NRL News

Native Women’s Association of Canada Supports “Cassie & Molly’s Law”

by | Jul 20, 2016

By Mike Schouten – Campaign Director,

MP Cathay Wagantall & Dr Dawn Lavell Harvard from the Native Women's Association of Canada, photo posted on Wagantall's Facebook

MP Cathay Wagantall & Dr Dawn Lavell Harvard from the Native Women’s Association of Canada, photo posted on Wagantall’s Facebook page.

Last week the Native Women’s Association of Canada released a strong endorsement for the Protection of Pregnant Women and Their Preborn Children Act.

The endorsed bill is C-225, a private member’s bill introduced by Member of Parliament Cathay Wagantall earlier this year. According to Wagantall, her bill would “add new sentences for criminals who knowingly harm a pregnant woman and her fetus.” As indicated by the short name of the bill – Cassie and Molly’s Law – the genesis for C-225 is the tragic story of Cassandra Kaake and her daughter Molly who were brutally murdered nearly eighteen months ago.

[Native Women’s Association of Canada ]President Dr. Dawn Lavell Harvard states, “This bill will enhance the rights of Aboriginal women and girls in Canada and address some of the serious discrimination they face by ensuring that justice is served for our pregnant Aboriginal sisters and their unborn babies.” She also describes how many of the missing and murdered Aboriginal women were pregnant at the time of their deaths – “a fact that many people are not aware of.”

Since December 2014 the families of the murder victims have been protesting the fact that Canadian law refuses to recognize the life and value of little Molly – even though she had been very much alive for thirty weeks prior to being murdered.

Jeff Durham, the partner of Cassandra Kaake, father of Molly and spokesperson for the Molly Matters campaign, summarizes the campaign by saying,

“The premise of our cause, first and foremost, is that a woman who has chosen to become a mother deserves and should have the protection of law for the life that represents her choice.”

C-225 does nothing to change the status quo on abortion in Canada (abortion remains legal for any reason up to the moment of birth). It is a common sense piece of legislation that would simply level the playing field when it comes to protecting a woman’s choice. After all, if we are going to protect the right to choose to abort a child, shouldn’t we also protect a woman’s choice to carry her child to term safely?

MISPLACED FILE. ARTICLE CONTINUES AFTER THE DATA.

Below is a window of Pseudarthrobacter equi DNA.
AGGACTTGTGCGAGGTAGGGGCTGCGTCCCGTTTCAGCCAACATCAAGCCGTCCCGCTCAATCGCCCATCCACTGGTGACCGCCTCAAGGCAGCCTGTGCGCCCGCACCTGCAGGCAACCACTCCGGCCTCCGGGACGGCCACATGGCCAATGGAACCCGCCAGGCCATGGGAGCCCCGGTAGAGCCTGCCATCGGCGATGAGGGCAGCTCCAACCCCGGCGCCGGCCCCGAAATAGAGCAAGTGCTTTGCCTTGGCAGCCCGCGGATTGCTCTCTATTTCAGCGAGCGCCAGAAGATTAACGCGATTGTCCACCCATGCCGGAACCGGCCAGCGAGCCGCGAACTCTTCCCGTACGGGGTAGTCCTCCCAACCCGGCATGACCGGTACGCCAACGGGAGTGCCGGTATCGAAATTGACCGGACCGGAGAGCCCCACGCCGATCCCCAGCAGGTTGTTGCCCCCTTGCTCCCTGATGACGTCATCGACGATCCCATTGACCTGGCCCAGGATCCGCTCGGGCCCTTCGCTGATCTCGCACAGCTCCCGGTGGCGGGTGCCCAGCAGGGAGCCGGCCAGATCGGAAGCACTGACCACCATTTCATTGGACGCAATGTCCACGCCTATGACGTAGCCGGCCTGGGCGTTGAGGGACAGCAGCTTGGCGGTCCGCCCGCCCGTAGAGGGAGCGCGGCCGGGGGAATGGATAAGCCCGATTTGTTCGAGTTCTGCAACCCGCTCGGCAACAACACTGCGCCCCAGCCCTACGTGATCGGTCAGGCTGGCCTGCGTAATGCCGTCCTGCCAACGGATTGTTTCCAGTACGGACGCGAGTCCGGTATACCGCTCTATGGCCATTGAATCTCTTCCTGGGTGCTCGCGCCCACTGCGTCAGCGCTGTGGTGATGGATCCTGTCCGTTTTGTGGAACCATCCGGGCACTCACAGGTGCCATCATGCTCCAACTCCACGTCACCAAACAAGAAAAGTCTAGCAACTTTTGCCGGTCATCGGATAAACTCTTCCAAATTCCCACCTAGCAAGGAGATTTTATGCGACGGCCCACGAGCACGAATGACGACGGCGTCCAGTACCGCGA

Nearly a decade ago, when a similar bill was introduced, it had overwhelming support from the Canadian public. While that bill failed to pass due to a federal election, it appears that Wagantall is working hard to ensure that the overwhelming public support for such a law translates into policy this time around.

The endorsement from the Native Women’s Association – whose collective goal is to enhance, promote, and foster the social, economic, cultural and political well-being of First Nations and Métis women within First Nation, Métis and Canadian societies – should go a long way in silencing some of the critics of Cassie and Molly’s law.

In spite of Wagantall’s bill being a commonsense piece of legislation, there is a small handful of self-proclaimed women’s rights activists who apparently only advocate for the right to have an abortion, and not the right to give birth to a child. Standing up for women should include protecting their right to carry a child to term. A cursory glance at the Molly Matters website shows that Cassandra Kaake and her family were excited about Molly’s birth. Yet the law refuses to protect that choice.

We should not accept that abortion of unwanted preborn children is such a sacrosanct act that we refuse to protect wanted preborn children and their pregnant mothers from injury or death at the hands of violent criminals. Clearly Wagantall and Durham are not satisfied with the status quo and are working hard to enact legislative changes.

The endorsement from the powerful voice of the Native Women’s Association of Canada provides a welcome boost to their efforts.

Categories: Canada Legislation